for attribution". The authors ends his article with the following sentence: "There is no escaping the conclusion
that Canada’s air strikes on Syria are
on shaky, or at least shifting, legal
Text of the Security Council Resolution 2249 (2015)
Resolution 2249 (2015)
Adopted by the Security Council at its 7565th meeting, on
20 November 2015
The Security Council,
Reaffirming its resolutions 1267 (1999), 1368 (2001), 1373 (2001), 1618
(2005), 1624 (2005), 2083 (2012), 2129 (2013), 2133 (2014), 2161 (2014), 2170
(2014), 2178 (2014), 2195 (2014), 2199 (2015), 2214 (2015) and its relevant
Reaffirming the principles and purposes of the Charter of the United Nations,
Reaffirming its respect for the sovereignty, territorial integrity, independence
and unity of all States in accordance with purposes and principles of the United
Reaffirming that terrorism in all forms and manifestations constitutes one of
the most serious threats to international peace and security and that any acts of
terrorism are criminal and unjustifiable regardless of their motivations, whenever
and by whomsoever committed,
Determining that, by its violent extremist ideology, its terrorist acts, its
continued gross systematic and widespread attacks directed against civilians, abuses
of human rights and violations of international humanitarian law, including those
driven on religious or ethnic ground, its eradication of cultural heritage and
trafficking of cultural property, but also its control over significant parts and natural
resources across Iraq and Syria and its recruitment and training of forei gn terrorist
fighters whose threat affects all regions and Member States, even those far from
conflict zones, the Islamic State in Iraq and the Levant (ISIL, also known as
Da’esh), constitutes a global and unprecedented threat to international peace and
Recalling that the Al-Nusrah Front (ANF) and all other individuals, groups,
undertakings and entities associated with Al-Qaida also constitute a threat to
international peace and security,
Determined to combat by all means this unprecedented threat to international
peace and security,
Noting the letters dated 25 June 2014 and 20 September 2014 from the Iraqi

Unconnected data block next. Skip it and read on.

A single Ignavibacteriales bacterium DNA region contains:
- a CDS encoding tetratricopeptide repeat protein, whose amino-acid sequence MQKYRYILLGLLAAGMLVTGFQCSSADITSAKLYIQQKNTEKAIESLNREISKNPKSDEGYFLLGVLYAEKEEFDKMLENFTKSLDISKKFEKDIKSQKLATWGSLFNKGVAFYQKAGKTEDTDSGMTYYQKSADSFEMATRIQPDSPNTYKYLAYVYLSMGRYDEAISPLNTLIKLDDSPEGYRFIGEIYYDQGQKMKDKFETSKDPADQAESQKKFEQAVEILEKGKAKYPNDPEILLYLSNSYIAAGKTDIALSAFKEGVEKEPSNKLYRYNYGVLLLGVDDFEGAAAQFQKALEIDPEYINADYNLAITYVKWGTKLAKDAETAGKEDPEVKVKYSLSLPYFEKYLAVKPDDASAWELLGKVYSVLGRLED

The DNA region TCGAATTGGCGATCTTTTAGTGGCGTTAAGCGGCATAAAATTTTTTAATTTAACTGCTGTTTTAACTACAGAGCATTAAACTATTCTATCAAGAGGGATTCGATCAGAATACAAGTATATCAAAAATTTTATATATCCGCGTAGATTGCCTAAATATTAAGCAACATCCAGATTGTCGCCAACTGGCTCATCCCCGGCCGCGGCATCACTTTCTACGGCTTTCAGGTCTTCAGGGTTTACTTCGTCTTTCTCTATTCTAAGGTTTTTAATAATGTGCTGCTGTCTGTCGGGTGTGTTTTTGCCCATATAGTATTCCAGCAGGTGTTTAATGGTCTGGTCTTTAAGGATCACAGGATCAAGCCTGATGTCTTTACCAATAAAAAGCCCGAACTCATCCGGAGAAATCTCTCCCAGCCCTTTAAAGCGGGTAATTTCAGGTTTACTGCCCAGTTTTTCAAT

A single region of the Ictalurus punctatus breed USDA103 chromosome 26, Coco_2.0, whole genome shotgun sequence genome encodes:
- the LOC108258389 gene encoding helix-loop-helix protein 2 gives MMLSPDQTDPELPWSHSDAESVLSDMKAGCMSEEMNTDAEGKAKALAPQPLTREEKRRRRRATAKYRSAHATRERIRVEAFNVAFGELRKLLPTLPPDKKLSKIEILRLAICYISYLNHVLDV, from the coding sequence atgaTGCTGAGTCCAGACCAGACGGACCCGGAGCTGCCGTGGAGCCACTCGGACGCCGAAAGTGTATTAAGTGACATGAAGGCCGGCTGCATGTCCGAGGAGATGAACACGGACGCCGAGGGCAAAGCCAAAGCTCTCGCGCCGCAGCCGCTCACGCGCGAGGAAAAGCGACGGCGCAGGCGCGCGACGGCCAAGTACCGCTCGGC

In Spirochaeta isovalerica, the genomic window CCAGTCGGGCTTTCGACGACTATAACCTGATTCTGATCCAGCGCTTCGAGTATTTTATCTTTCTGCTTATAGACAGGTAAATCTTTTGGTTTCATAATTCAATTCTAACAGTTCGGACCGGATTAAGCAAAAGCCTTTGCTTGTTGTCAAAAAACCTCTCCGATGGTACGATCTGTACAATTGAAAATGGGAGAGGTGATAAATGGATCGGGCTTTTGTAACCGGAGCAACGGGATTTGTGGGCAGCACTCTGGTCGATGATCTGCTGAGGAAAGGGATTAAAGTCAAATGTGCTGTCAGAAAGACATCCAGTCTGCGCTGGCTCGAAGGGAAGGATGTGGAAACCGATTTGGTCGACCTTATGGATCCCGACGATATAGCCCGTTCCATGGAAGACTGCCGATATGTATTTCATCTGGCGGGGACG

authorities which state that Da’esh has established a safe haven outside Iraq’s
borders that is a direct threat to the security of the Iraqi people and territory,
Reaffirming that Member States must ensure that any measures taken to
combat terrorism comply with all their obligations under international law, in
particular international human rights, refugee and humanitarian law,
Reiterating that the situation will continue to deteriorate further in the absence
of a political solution to the Syria conflict and emphasizing the need to implement
the Geneva Communiqué of 30 June 2012 endorsed as Annex II of its resolution
2118 (2013), the Joint Statement on the outcome of the multilateral talks on Syria in
Vienna of 30 October 2015 and the Statement of the International Syria Support
Group (ISSG) of 14 November 2015,
1. Unequivocally condemns in the strongest terms the horrifying terrorist
attacks perpetrated by ISIL also known as Da’esh which took place on 26 June 2015
in Sousse, on 10 October 2015 in Ankara, on 31 October 2015 over Sinaï, on
12 November 2015 in Beirut and on 13 November 2015 in Paris, and all other
attacks perpetrated by ISIL also known as Da’esh, including hostage -taking and
killing, and notes it has the capability and intention to carry out further attacks and
regards all such acts of terrorism as a threat to peace and security;
2. Expresses its deepest sympathy and condolences to the victims and their
families and to the people and Governments of Tunisia, Turkey, Russian Federation,
Lebanon and France, and to all Governments whose citizens were targeted in the
above-mentioned attacks and all other victims of terrorism;
3. Condemns also in the strongest terms the continued gross, systematic and
widespread abuses of human rights and violations of humanitarian law, as well as
barbaric acts of destruction and looting of cultural heritage carried out by ISIL also
known as Da’esh;
4. Reaffirms that those responsible for committing or otherwise responsible
for terrorist acts, violations of international humanitarian law or violations or abuses
of human rights must be held accountable;
5. Calls upon Member States that have the capacity to do so to take all
necessary measures, in compliance with international law, in particular with the
United Nations Charter, as well as international human rights, refugee and
humanitarian law, on the territory under the control of ISIL also known as Da’esh,
in Syria and Iraq, to redouble and coordinate their efforts to prevent and suppress
terrorist acts committed specifically by ISIL also known as Da’esh as well as ANF,
and all other individuals, groups, undertakings, and entities associated with
Al Qaeda, and other terrorist groups, as designated by the United Nations Security
Council, and as may further be agreed by the International Syria Support Group
(ISSG) and endorsed by the UN Security Council, pursuant to the Statement of the
International Syria Support Group (ISSG) of 14 November, and to eradicate the safe
haven they have established over significant parts of Iraq and Syria;
6. Urges Member States to intensify their efforts to stem the flow of foreign
terrorist fighters to Iraq and Syria and to prevent and suppress the financing of
terrorism, and urges all Member States to continue to fully implement the abovementioned
7. Expresses its intention to swiftly update the 1267 committee sanctions
list in order to better reflect the threat posed by ISIL also known as Da’esh;
8. Decides to remain seized of the matter.
This note has been published in HumanRightsInvestigations on December 4, as well as in Globalresearch and in Alainet on December 3, 2015; a shorter version has been published in Middle East Monitor on December 3, 2015.